20130429-135523.jpgThere has been plenty of offseason action in the Eastern Conference.

Brooklyn has assembled lineup of All-Stars. Chicago has regained an annual MVP candidate. Miami is, well, Miami. The Knicks just may have changed their identity in one fell swoop. The Pacers, of course, have tried to build a respectable bench.

But has there been much movement?

No team has made moves big enough to bridge the gap between the Heat and the rest of the contenders, which leaves the other four fighting for second place and hoping for some kind of break in the playoffs – which really isn’t all that different than last season.

The division title battles between the Knicks and Nets in the Atlantic and Bulls and Pacers in the Central should be riveting, not to mention combustible. But overall, Miami remains the class of the bunch.

Here’s a look at the East’s top contenders, now that most of the major moves in free agency have been made. It’s interesting to note four of the top five are presently heading for luxury tax penalties, the lone exception being the Pacers.


When you’ve won two straight championships, you don’t necessarily have to be budget-conscious, but Miami’s biggest move of the offseason was using the amnesty provision to ditch Mike Miller’s remaining $25 million in salary over two seasons, thus reducing their projected tax bill by roughly $17 million. Ray Allen opted to return and Chris Andersen re-signed so the rest of the core is intact. This is still, by far, the best team in the conference and is set up to contend for a third consecutive championship in 2013-14.


Danny Granger’s expected return will be a nice lift, but won’t have the same level of impact as that of Rose. If he comes all the way back, the starting lineup will be even more formidable both offensively and defensively. The key to this group remains a second unit that has been almost completely rebuilt with the acquisitions of Chris Copeland and C.J. Watson and the drafting of Solomon Hill. Throw in the pending shift of Lance Stephenson (or possibly Granger) to the bench and things are looking up. The Pacers did push Miami to a seventh game in the conference finals, but were 16.5 games back during the regular season, so they still much ground to cover to reach the top.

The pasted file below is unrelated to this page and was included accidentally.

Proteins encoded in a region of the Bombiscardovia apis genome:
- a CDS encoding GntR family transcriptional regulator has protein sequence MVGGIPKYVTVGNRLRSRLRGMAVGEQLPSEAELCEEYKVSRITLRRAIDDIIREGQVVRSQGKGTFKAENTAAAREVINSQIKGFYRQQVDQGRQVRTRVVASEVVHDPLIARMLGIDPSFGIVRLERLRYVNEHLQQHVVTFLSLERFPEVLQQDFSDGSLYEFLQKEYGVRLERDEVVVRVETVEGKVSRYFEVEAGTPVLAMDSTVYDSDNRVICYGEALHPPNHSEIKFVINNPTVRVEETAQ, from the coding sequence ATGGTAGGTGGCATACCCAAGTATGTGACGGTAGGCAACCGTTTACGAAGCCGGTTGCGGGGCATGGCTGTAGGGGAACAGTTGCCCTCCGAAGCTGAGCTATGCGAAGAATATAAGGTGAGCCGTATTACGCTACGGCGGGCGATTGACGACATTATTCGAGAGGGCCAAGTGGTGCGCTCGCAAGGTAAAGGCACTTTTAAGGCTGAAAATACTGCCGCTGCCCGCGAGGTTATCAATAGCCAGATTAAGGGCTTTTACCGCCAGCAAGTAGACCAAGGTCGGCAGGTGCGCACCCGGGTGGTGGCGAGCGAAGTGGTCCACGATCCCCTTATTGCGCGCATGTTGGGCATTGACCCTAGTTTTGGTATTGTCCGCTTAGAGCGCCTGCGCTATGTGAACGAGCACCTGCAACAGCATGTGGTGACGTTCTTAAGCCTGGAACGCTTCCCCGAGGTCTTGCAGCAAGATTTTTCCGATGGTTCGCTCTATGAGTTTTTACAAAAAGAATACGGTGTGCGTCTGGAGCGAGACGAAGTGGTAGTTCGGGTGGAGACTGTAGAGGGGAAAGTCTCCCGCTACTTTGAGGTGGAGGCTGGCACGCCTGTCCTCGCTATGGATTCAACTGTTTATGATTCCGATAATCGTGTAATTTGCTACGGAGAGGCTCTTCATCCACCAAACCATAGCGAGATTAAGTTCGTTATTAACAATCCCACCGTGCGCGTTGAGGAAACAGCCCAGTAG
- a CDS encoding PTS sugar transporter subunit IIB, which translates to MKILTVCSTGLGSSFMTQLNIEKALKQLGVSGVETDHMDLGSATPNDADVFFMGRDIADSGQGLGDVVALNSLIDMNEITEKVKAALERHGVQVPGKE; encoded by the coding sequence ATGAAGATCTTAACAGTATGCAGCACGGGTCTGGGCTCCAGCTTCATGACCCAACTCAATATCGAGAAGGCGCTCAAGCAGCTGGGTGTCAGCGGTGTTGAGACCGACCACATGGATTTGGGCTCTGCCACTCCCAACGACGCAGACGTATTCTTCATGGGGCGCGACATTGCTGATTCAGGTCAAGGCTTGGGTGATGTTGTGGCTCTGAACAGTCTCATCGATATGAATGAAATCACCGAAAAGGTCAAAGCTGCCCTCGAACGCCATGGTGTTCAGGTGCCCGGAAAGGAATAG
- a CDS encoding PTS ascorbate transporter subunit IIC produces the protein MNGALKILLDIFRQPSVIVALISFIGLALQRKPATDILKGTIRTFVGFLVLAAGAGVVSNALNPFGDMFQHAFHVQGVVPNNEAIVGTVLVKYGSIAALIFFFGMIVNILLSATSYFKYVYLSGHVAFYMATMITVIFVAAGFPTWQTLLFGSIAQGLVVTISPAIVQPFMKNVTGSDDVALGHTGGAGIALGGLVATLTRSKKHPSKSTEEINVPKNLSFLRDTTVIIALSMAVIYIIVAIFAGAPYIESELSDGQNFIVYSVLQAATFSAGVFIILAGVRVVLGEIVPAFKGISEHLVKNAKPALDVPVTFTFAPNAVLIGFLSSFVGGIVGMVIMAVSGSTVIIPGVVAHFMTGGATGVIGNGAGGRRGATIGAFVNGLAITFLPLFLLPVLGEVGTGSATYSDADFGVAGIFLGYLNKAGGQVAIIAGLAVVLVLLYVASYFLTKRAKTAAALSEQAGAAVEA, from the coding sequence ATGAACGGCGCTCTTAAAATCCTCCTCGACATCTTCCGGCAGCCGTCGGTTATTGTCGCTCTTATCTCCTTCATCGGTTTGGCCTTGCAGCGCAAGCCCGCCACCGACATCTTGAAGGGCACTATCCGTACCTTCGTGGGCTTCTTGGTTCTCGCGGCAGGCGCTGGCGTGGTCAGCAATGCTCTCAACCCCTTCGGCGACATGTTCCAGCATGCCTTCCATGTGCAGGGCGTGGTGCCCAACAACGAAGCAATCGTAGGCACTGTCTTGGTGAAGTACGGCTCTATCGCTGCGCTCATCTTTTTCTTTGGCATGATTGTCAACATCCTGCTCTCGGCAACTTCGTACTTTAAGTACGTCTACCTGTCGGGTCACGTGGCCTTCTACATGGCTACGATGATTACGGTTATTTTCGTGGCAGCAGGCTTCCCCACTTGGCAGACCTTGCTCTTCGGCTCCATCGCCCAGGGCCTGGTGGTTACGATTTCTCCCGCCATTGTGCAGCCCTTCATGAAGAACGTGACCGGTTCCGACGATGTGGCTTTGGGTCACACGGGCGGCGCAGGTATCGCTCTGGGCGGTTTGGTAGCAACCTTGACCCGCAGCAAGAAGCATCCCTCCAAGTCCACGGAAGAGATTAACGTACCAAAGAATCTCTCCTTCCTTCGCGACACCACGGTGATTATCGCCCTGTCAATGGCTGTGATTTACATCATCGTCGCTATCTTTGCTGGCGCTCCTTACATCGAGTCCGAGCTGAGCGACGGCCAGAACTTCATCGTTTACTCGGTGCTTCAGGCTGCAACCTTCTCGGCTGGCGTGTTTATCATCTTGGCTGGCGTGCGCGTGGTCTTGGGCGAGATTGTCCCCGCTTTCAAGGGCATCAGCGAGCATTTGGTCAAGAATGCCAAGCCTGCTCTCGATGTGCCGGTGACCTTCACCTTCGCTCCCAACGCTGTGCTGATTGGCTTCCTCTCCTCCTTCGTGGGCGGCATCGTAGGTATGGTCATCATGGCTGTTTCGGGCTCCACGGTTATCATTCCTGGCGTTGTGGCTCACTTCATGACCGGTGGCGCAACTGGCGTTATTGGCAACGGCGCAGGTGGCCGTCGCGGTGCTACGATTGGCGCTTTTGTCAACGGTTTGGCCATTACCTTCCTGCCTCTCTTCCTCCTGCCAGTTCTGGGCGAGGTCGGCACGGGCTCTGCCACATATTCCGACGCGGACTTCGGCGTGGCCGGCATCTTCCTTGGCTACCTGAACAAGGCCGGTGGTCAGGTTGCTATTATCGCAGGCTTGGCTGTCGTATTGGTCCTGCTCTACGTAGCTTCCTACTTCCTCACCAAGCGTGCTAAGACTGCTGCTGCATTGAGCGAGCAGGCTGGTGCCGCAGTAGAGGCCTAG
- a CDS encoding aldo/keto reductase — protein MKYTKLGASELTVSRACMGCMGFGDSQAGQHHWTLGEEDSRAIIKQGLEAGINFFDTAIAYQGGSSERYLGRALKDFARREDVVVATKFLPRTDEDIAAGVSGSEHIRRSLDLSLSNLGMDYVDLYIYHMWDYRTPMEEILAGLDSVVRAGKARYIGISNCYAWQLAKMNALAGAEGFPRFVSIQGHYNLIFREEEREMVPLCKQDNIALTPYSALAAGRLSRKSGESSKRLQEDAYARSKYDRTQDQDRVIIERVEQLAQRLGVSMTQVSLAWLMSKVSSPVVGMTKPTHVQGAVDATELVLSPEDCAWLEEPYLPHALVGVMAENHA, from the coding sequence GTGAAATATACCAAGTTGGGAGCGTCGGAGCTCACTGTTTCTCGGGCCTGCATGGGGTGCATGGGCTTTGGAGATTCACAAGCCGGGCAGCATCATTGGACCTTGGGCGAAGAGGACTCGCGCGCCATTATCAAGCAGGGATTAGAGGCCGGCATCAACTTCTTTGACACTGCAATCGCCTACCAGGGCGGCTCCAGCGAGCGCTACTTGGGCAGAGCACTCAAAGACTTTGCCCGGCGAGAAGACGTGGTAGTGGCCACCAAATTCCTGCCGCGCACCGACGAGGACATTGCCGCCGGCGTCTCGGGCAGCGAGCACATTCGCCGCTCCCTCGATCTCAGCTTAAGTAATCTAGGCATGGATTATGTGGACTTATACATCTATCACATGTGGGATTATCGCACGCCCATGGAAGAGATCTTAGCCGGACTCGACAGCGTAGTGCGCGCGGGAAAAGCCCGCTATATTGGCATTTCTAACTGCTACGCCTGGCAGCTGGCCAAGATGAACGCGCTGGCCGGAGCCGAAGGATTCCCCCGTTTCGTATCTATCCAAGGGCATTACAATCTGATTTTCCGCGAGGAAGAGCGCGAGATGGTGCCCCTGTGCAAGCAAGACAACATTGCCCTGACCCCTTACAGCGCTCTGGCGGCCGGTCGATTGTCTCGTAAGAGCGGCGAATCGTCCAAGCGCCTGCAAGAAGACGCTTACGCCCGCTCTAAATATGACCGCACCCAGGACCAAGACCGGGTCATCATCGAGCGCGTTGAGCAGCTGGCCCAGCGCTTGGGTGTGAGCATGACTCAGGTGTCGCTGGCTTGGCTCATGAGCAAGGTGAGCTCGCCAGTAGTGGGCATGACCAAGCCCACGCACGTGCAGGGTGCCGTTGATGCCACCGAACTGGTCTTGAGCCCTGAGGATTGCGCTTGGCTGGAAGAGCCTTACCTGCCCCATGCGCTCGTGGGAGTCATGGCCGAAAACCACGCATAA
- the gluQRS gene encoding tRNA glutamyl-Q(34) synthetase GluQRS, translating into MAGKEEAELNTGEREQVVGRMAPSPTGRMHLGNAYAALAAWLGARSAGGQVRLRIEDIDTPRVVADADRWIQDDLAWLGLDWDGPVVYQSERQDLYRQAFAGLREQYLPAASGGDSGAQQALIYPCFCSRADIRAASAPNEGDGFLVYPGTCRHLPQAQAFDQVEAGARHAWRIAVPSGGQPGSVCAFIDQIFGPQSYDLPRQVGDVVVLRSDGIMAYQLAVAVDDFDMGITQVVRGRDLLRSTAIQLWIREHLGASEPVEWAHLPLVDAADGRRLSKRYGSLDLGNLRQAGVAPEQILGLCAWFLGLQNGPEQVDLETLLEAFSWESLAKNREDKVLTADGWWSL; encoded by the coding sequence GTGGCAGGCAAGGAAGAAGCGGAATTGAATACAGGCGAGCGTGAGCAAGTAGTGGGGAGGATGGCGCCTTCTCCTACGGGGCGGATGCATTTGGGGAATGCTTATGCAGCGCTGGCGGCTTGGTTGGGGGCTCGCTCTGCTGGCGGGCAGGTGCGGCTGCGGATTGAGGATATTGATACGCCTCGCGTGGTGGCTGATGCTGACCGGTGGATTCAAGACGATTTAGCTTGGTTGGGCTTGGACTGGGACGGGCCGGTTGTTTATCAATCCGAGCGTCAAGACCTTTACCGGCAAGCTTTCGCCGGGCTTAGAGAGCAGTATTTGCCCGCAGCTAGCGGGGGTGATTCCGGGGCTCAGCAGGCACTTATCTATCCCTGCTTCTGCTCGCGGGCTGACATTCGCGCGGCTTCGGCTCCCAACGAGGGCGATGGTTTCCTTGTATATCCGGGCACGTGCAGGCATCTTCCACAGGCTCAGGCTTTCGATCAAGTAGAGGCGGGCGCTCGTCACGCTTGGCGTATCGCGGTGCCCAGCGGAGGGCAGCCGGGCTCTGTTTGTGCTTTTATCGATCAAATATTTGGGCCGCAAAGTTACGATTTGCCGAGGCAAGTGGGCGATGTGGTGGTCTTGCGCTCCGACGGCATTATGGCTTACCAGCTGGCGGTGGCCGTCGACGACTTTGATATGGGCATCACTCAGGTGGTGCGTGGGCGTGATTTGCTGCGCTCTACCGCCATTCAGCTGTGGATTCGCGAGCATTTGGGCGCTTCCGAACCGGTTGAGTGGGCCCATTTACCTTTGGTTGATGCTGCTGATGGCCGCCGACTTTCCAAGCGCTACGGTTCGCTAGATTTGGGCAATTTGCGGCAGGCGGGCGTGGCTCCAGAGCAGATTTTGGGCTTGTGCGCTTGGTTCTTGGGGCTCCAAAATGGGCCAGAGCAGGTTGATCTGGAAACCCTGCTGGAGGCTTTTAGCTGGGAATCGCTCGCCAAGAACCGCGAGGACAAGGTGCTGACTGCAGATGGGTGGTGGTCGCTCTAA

Another relatively quiet contender this offseason, the Bulls tweaked their second unit, replacing Marco Belinelli with Mike Dunleavy, a bigger and more complete player. Rip Hamilton is gone but first-round pick Tony Snell should pick up those minutes nicely. They key here is the return of Derrick Rose, but it comes with an asterisk. Though there was no public dissent from the locker room about Rose’s insistence on sitting out all of last season, he may have some relationships to rebuild. The nucleus of Rose, Luol Deng and Joakim Noah is truly elite and Jimmy Butler appears poised to make a Paul Georgeian leap.


It’s easy to look at the lineup – Deron Williams, Paul Pierce, Joe Johnson, Kevin Garnett, Brook Lopez – and get stars in your eyes. Those five alone comprise 35 All-Star appearances and more than $82 million in salaries. But do the pieces fit? Ultimately, it’s up to Williams and rookie coach Jason Kidd to build some kind of chemistry on and off the court. If everyone gets on the same page, the Nets could be very, very good. If not, they could become a case study for management missteps.


Trading for Andrea Bargnani may have changed the look of this team entirely. If Bargnani starts next to Tyson Chandler, Carmelo Anthony moves back to small forward and all of a sudden New York has a more traditional lineup. It’s still one that promises to jack threes from all corners of the court at all times, but the matchups will become easier for opposing teams. Losing Copeland to the Pacers hurts and J.R. Smith may miss the start of the season after undergoing knee surgery. When he returns, he’ll join Metta World Peace on a second unit that promises to be … well … let’s just go with explosive and leave it at that.


Atlanta could be interesting with Paul Millsap replacing Josh Smith, giving the Hawks a much-needed post presence, not to mention some consistency and stability. Cleveland invested in Andrew Bynum and Jarrett Jack and could climb while setting the table for a potential return by LeBron James in 2014-15. Washington finished strong and added Otto Porter. Detroit has talent, including the aforementioned Smith, but the pieces seem mismatched. Toronto dumped Bargnani’s contract and brought in two players from one of the worst benches in the league (ex-Pacers Tyler Hansbrough and D.J. Augustin) but still might be in the fight for eighth. Boston isn’t going to be as bad as the world seems to think, but won’t be good.

Victor Oladipo could put up big numbers playing for a truly awful team in Orlando. Same for Cody Zeller in Charlotte. Philly still doesn’t have a coach or much of a lineup. The Bucks were extremely active in the marketplace but accomplished litte.

This is a year where you’ll read and hear a lot about teams tanking, given the quality of the 2014 draft class. You’ll also hear and read a lot of GMs denying that’s what they’re doing.

All of which could make it just as interesting at the bottom of the barrel as the top.



One Response to Where do Pacers stand in revamped Eastern Conference?

  1. Pingback: Lastest Danny Granger News | Hatching News

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